A bell-shaped bronze (dotaku)
American Collectors and Japanese Art Julia Meech Americans have been wild about Japanese art ever since Commodore Perry and his squadron sailed into Tokyo harbor in 1853. In the wake of the Philadelphia Centennial of 1876, and the 1893 World’s Columbian Exposition in Chicago, Victorian America decorated its parlors and bedrooms with a bizarre medley of folding fans, embroidered textiles and porcelain figurines. Soon, serious professionals and fabulously wealthy collectors entered the picture. Some were artists and decorators. Louis Comfort Tiffany had a Japanese room at his home, Laurelton Hall, on Long Island, and a Wunderkammer for the display of Japanese crafts, including 46 sets of leather tobacco pouches and pipe cases. In 1891, Edward C. Moore, the artistic director and chief designer of silver manufacture for Tiffany and Co., bequeathed his large holdings of Japanese baskets, ceramics, textiles and metalwork to The Metropolitan Museum of Art. Henry O. Havemeyer, the Sugar King, would stop off at Yamanaka & Co. on his way home from work in the 1880s and buy tea caddies, among other things. His wife, Louisine, was taken aback when he alerted her one morning that a case of “tea jars” would arrive later that day and she should unpack them (fig. 1). ”But what is a tea jar?” I asked innocently. Mr. Havemeyer looked at me curiously, as if amused that my question could puzzle him, and then said frankly: “Well, I don’t know much about them myself. They are little brown jars that hold tea. I guess that covers it, but they are very beautiful, so soft you want to hold them in your hand, and so lovely in color you cannot but admire them; just sober dark brown—but wait and see. I know you will enjoy them—and do as you please with them.” He left me for the excitement of Wall Street while I remained at home and did just as I was told. . . . I opened the case and was surprised to find it contained innumerable small boxes. I opened these small boxes and found they contained each another box inside. Upon opening the second box, I found it had a silk bag and upon undoing the silk bag my little “brownie” revealed itself to me. Like a child with a toy, I soon had rows and rows of brownies about me, while the little boxes were in a heap upon the floor beside me. What pretty, dainty things they appeared to me!” (Louisine Havemeyer, Sixteen to Sixty: Memoirs of a Collector [New York: Privately printed, 1961], pp. 73–74) Americans are philanthropists and many liked to buy art in volume. Margaret Olivia Slocum Sage, a New Yorker committed to women’s education, purchased an entire collection of over 2,500 netsuke for the Met in 1910. In Boston, the China trade quite naturally provided a link with Japan. Dr. William Sturgis Bigelow, whose mother’s family had made a fortune in the China trade, traveled and lived in Japan for seven years under the tutelage of Ernest Fenollosa, who was teaching philosophy at Tokyo University in the 1880s and influenced scores of collectors back home. Bigelow saw the advantage of acquiring whole collections, be they Noh robes, sword fittings or woodblock prints (fig. 2). We can imagine that savvy Japanese art dealers were beating a path to his door in Japan. When Henry Adams and the painter John La Farge visited Bigelow in 1886, Adams reported that dealers followed them even on a trip north to Nikko. Pack horses carrying merchandise arrived from as far away as Osaka (we live in the wrong time). The director of the Museum of Fine Arts had the foresight to ask Bigelow, a trustee, to form a comprehensive print collection for the museum. Bigelow carried out his mission, acquiring more than 30,000 prints, with a special strength in early eighteenth-century examples. He gave all the prints to the museum in 1911, along with his 450 ukiyo-e paintings and 15,000 other Chinese and Japanese works of art. In 1890, Fenollosa, himself a collector, became the first curator of Asian art at the MFA, Boston. He had returned with over a thousand Japanese paintings, many now world famous. He sold them to a wealthy Bostonian, Charles Weld, who bequeathed them to the museum in 1911. In Detroit, Charles Freer, who had dropped out of high school to go into the railroad business, collected for the nation. In 1906, following many trips to Asia, he donated 2,250 works to the Smithsonian Institution and funded the Freer Gallery of Art, Washington, DC, to house his collection (fig. 3). His earliest purchases included more than 300 Japanese woodblock prints. The graphic power of prints had wide appeal. Frank Lloyd Wright was buying ukiyo-e prints in Chicago long before he made his first trip to Japan in 1903—and we know what happened next. Some 20,000 prints passed through his hands (fig. 4). As he famously said, “If Japanese prints were to be deducted from my education, I don’t know what direction the whole might have taken.” Gardeners played a role. Kendall Brown lists at least forty-five remarkable Japanese-style gardens, often symbols of exotica, spread across North America. Among the earliest is the hill-and-pond garden in the Brooklyn Botanic Garden, designed by Takeo Shiota in 1914. In San Marino, California, the Japanese garden that opened at The Huntington in 1928, with its iconic moon bridge and Japanese house, has drawn twenty million appreciative visitors over the years. Museum curators from Okakura Kakuzo to Alan Priest and Sherman E. Lee were on the front line of the hunt for Japanese art. The Seattle curator Xiaojin Wu pointed out the following oral history interview with Lee (http://oralhistory.library.ucla.edu/, pp. 80–81). In 1951, the Tokyo dealer Mayuyama Junkichi (he published his Japanese Art in the West in 1966) cabled Lee at the Seattle Art Museum, asking whether he would be interested in a long section of the Deer Scroll by Hon’ami Koetsu and Tawaraya Sotatsu, at a cost of $5,000. “I went to Dick [Richard Fuller, president of the museum],” Lee recounted, “and Dick said “So much money and it’s a painting. Are you sure it’s okay?” “Dick, for God's sake, this is an absolute once in a lifetime opportunity.” He said, “No. I don't want to do it.” I said, “Let me get back to you.” Because my brain was working all the time. [laughter] I called up Mrs. Frederick (Fay Frederick, widow of Donald E. Frederick, who founded a Seattle-based department store) and said, “I want to show you something. Can I come out right now?” I hopped in the car and went out. I took a reproduction along. She had a pet Sicilian donkey that wandered around the house—she was very fey—and she loved this scroll of deer. I don't care if this was for the right reason or the wrong reason, but she loved it. And I said, “Look, you bought that box for the museum, and Dick was a little bit upset because he really likes that box. It's an object. But he doesn't like this painting. Would you be willing to let him take over the box and you take the scroll? It's $5,000, and we'll have your name on the scroll.” So she said, “Yes.” So I went tooling back to Dick and I said, “Dick, Mrs. Frederick will let you have the box if she can have the scroll. It will be a done deal.” And Dick said, “Okay.” So I cabled Mayuyama and told him to get it right over. He brought it over himself. Today, in Japan, that half of that scroll will be at least $2,000,000 or $3,000,000. It's one of the greatest Japanese painting and calligraphy scrolls outside Japan. But that was Dick with paintings. He just didn't vibrate to them. And Mrs. Frederick vibrated to small donkeys and deer. Influential teachers (John Rosenfield; Miyeko Murase; and Calvin French) educated several generations of American scholars (fig. 5). Knowledgeable art dealers, beginning with the staff of Yamanaka & Co. and Mayuyama Junkichi and including such pioneers as Nat Hammer, Mathias Komor, Howard Hollis, Joseph Seo and Harry Packard, labored to bring treasures to American clients. Packard, in particular, crisscrossed the country in the 1950s and 1960s, often with young art dealers from Japan (fig. 6). The auction houses—first the American Art Galleries/Anderson Galleries, which became Parke-Bernet Galleries (today’s Sotheby’s), and then Christie’s and Bonhams—stimulated the growth of the art market. In the postwar era, new collectors changed the playing field, from Avery Brundage to Mary Griggs Burke, Kimiko and John Powers and Etsuko and Joe Price. Peggy and Richard Danziger have educated Americans to the pleasures of tea culture. Beginning in 1971, Rand Castile supervised 45 exhibitions at Japan Society Gallery in New York, all memorable. Finally, the Japanese Art Society of America (JASA) has expanded to promote all forms of Japanese art and culture. What is the result of these efforts by auction houses, collectors, dealers, curators and educators, all working in tandem? Exceptional works of Japanese art of every discipline are found everywhere in the United States—from historical societies to college collections to leading museums. Here are a few random highlights: a stunning, bell-shaped bronze dotaku dating to the second century from the Avery Brundage Collection in the Asian Art Museum, San Francisco; nearly lifesize, eighth-century dry lacquer figures of Bonten and Taishakuten, also from the Avery Brundage Collection in the Asian Art Museum; Harry Packard’s eleventh-century bronze Zao Gongen in The Metropolitan Museum of Art; the eleventh-century painting of Daiitoku Myo-o, given to the Museum of Fine Arts, Boston by William Sturgis Bigelow; Willard Clark’s thirteenth-century wood sculpture of Daiitoku Myo-o in the Minneapolis Institute of Arts; The Night Attack on the Sanjo Palace from the thirteenth-century Illustrated Scroll of the Events of the Heiji Period in the Museum of Fine Arts, Boston; the thirteenth-century Sedgwick statue of Shotoku Taishi and its relics in the Harvard Art Museums; the early seventeenth-century Abe family suit of armor and its numerous accessories in the Crow Collection of Asian Art, Dallas; a Momoyama-period Iga-ware water jar (“Burst Bag”) from the Burke Collection int the Minneapolis Institute of Arts; Waves at Matsushima, a pair of screens by Tawaraya Sotatsu in the Freer Gallery of Art, Washington, DC, gift of Charles Freer in 1906; the Koetsu/Sotatsu Deer Scroll in the Seattle Art Museum; the Met’s Hogen and Heiji battle screens, purchased from the dealer Mathias Komor; Hishikawa Moronobu’s A Visit to the Yoshiwara (late 1680s), a 15-meter long handscroll in the John C. Weber Collection; Soga Shohaku’s Four Sages of Mount Shang, a pair of screens in the Museum of Fine Arts, Boston; paintings of chickens by Ito Jakuchu in the Shin’enkan Collection of Etsuko and Joe Price; the world-renowned Edo-period Noh theater robes given by Lucy Truman Aldrich in 1935 to the RISD Museum, Providence; Roger Weston’s collection of lacquer inro; H. George Mann’s collection of ukiyo-e prints; the 1827 portrait of the gigantic sumo wrestler Ozora Buzaemon by Watanabe Kazan in the Cleveland Museum of Art; the rare, early (pink) impression of Katsushika Hokusai’s 1831 “Red Fuji” in the Smith College Museum of Art; a monumental cloisonné vase with design of chickens and banana leaves by Namikawa Sosuke in the Walters Art Museum, Baltimore; the René and Carolyn Balcer Collection of pre-earthquake color woodcuts by Kawase Hasui in the Virginia Museum of Fine Arts, Richmond; Nakamura Daizaburo’s 1930 portrait of a Japanese actress in red kimono on a chaise longue from the Patricia Salmon Collection in the Honolulu Museum of Art; Onchi Koshiro’s 1943 color woodblock print, Portrait of the Poet Hagiwara Sakutaro, from the Oliver Statler Collection at The Art Institute of Chicago; the sculptures of Isamu Noguchi in the Noguchi Museum, Queens, New York; the 1968 “Fragrant Garden” kimono by Living National Treasure Moriguchi Kako in the Los Angeles County Museum of Art; Nishida Jun’s 3,000-pound porcelaneous stoneware Zetsu No. 8 of 2003 in the Museum of Fine Arts, Boston; and Motoda Hisaharu’s 2005 lithograph Indication—Shibuya Center Town in the Mead Art Museum, Amherst College. This spring, The Metropolitan Museum of Art celebrates American collectors and the centennial of the founding of its department of Asian art; the Burke Collection has been dispersed to the Met and the Minneapolis Institute of Arts; and another generation of collectors, including Sylvan Barnet and the late William Burto; the late Richard Fishbein and his widow, Estelle; and Betsy and Robert Feinberg have announced gifts or promised gifts to several East Coast museums. Last but not least, twenty Edo-period calligraphies from the Kimiko and John Powers Collection, most acquired during the 1960s, are on offer at Christie’s in the present sale (lots 19-38). The story continues. Suggested Reading Laura W. Allen, Seduction: Japan’s Floating World The John C. Weber Collection. San Francisco: Asian Art Museum, 2015. Kendall H. Brown, Quiet Beauty: The Japanese Gardens of North America. Tokyo and Rutland, Vt.: Tuttle, 2013. _____ ed. Water and Shadow: Kawase Hasui and Japanese Landscape Prints. Richmond: Virginia Museum of Fine Arts, 2014. _____ and Sharon A. Minichiello, Taisho Chic: Japanese Modernity, Nostalgia and Deco. Honolulu: Honolulu Academy of Arts, 2001. Rand Castile, “Remembering the Japan Society,” Impressions 28 (2006): 77–99 (www.japaneseartsoc.org). William Hosley, The Japan Idea: Art and Life in Victorian America. Exh. cat. Hartford, CT: Wadsworth Atheneum, 1990. Clay Lancaster, The Japanese Influence in America. New York City: Walton H. Rawls, 1963. Thomas Lawton and Linda Merrill, Freer: A Legacy in Art. Washington, DC: Freer Gallery of Art, Smithsonian Institution, 1993. Julia Meech, “Early Collectors of Japanese Prints and The Metropolitan Museum of Art,” Metropolitan Museum Journal 17 (1984): 93–118. ______,"The Other Havemeyer Passion: Collecting Asian Art," in Splendid Legacy: The Havemeyer Collection. Exh. cat. New York: The Metropolitan Museum of Art, 1993, 129–50. ______, Lacquerware from the Weston Collection: A Selection of Inro and Boxes. Exh. cat. New York: Christie's, Inc., 1995. ______, Frank Lloyd Wright and the Art of Japan: The Architect’s Other Passion. New York: Harry Abrams and Japan Society Inc., 2001. ______, “The Early Years of Japanese Print Collecting in North America,” Impressions 25 (2003): 15–53 (www.japaneseartsoc.org). ______, “Ukiyo-e Print Collecting in America,” in The Hotei Encyclopedia of Japanese Woodblock Prints, ed. Amy Reigle Newland. Vol. 1. Amsterdam: Hotei Publishing, 2005. Pp. 402–11. ______, “Tiffany’s Collection of Asian Art at Laurelton Hall,” in Alice Cooney Frelinghuysen, Louis Comfort Tiffany and Laurelton Hall: An Artist’s Country Estate. Exh. cat. New York: The Metropolitan Museum of Art, 2006. Pages 157–75. ______, “Who Was Harry Packard?” Impressions 32 (2011): 83–113 (www.japaneseartsoc.org). ______, “Edwin Grabhorn: Passionate Printer and Print Collector,” in Laura W. Allen and Melissa M. Rinne, eds., The Printer's Eye: Ukiyo-e from the Grabhorn Collection. San Francisco: Asian Art Museum, 2013, 11–20. ______, “Following Her Bliss: Mary Griggs Burke (1916–2012),” Impressions 35 (2014): 201–209 (www.japaneseartsoc.org). ______ and Weisberg, Gabriel. Japonisme Comes to America: The Japanese Impact on the Graphic Arts 1876–1925. New York: Abrams, 1990. ______ and Yonemura, Ann. “The Ukiyo-e Society of America: Approaching Thirty-five,” Impressions 27 (2005): 99–109 (www.japaneseartsoc.org). Miyeko Murase et al., Art though a Lifetime: The Mary Griggs Burke Collection. 2 vols. New York: Mary and Jackson Burke Foundation, 2013. John M. Rosenfield and Shujiro Shimada, Traditions of Japanese Art: Selections from the Kimiko and John Powers Collection. Cambridge, MA: Harvard University Press, 1970. _____ in collaboration with Fumiko E. Cranston, Extraordinary Persons: Works by Eccentric, Nonconformist Japanese Artists of the Early Modern Era (1580–1868) in the Collection of Kimiko and John Powers. 3 vols. Cambridge, MA: Harvard University Art Museums, 1999. Tsuji Nobuo et al., Japanese Masterworks from the Price Collection. Washington, DC: Arthur M. Sackler Gallery, Smithsonian Institution, 2007. Property from a Private Collection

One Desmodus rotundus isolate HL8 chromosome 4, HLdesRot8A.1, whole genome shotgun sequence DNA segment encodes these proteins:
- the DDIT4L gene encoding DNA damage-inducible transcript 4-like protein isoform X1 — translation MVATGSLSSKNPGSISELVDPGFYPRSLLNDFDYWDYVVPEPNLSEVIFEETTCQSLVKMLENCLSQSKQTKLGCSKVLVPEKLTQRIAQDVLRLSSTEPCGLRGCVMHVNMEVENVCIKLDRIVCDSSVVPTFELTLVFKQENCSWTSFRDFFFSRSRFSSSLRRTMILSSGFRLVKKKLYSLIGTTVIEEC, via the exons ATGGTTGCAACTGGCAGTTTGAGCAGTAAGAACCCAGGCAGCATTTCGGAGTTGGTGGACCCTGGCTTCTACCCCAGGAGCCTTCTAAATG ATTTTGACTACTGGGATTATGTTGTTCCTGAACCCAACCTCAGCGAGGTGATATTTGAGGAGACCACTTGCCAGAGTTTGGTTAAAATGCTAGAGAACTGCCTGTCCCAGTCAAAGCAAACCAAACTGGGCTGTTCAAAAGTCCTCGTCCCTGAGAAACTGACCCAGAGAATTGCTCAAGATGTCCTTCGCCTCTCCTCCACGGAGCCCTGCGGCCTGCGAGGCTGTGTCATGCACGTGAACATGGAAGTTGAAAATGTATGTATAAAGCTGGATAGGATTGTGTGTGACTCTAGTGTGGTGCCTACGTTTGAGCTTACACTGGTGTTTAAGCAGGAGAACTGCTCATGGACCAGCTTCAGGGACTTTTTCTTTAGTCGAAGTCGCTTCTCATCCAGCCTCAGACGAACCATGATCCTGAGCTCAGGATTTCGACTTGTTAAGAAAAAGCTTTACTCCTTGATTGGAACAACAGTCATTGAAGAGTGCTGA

A bell-shaped bronze (dotaku)


A bell-shaped bronze (dotaku)
Yayoi period (1st - 3rd century)
Cast as a bell with arch-shaped handle, the hollow body designed with rows of horizontal and vertical bands filled with crosshatch diagonal pattern and continuous whirlpool patterns, applied with flanges along the sides and an arch across the top, designed with triangular patterns
18 ¾ in. (47.6 cm.) high
With wood box inscribed and dated 1st month 28th day of the Horeki era (1751-63) on reverse side of lid
Nagao Ukichi
Nagao Museum, Osaka, Japan
Osaka Prefectural Senboku archaeological research center, Osakafu no dotaku zuroku (Catalogue of bronze bells in Osaka Prefecture) (Osaka: Osakafu Senboku koko shiryokan, 1986), pls. 52 and 53.

Lot Essay

The dotaku form derives from a small Korean animal bell. Dotaku are not functional; their walls are too thin to sustain being struck. Over time, the bells became larger and assumed magical or ceremonial meaning and purpose. They were buried singly or in groups in isolated locations, perhaps to ensure a community’s agricultural fertility, or to demarcated boundaries for early rulers. Objects of this type were cast in two halves in stone molds.
Fine examples in American collections are in the Avery Brundage Collection at the Asian Art Museum, San Francisco, and The Metropolitan Museum of Art, the latter purchased by the museum in 1918.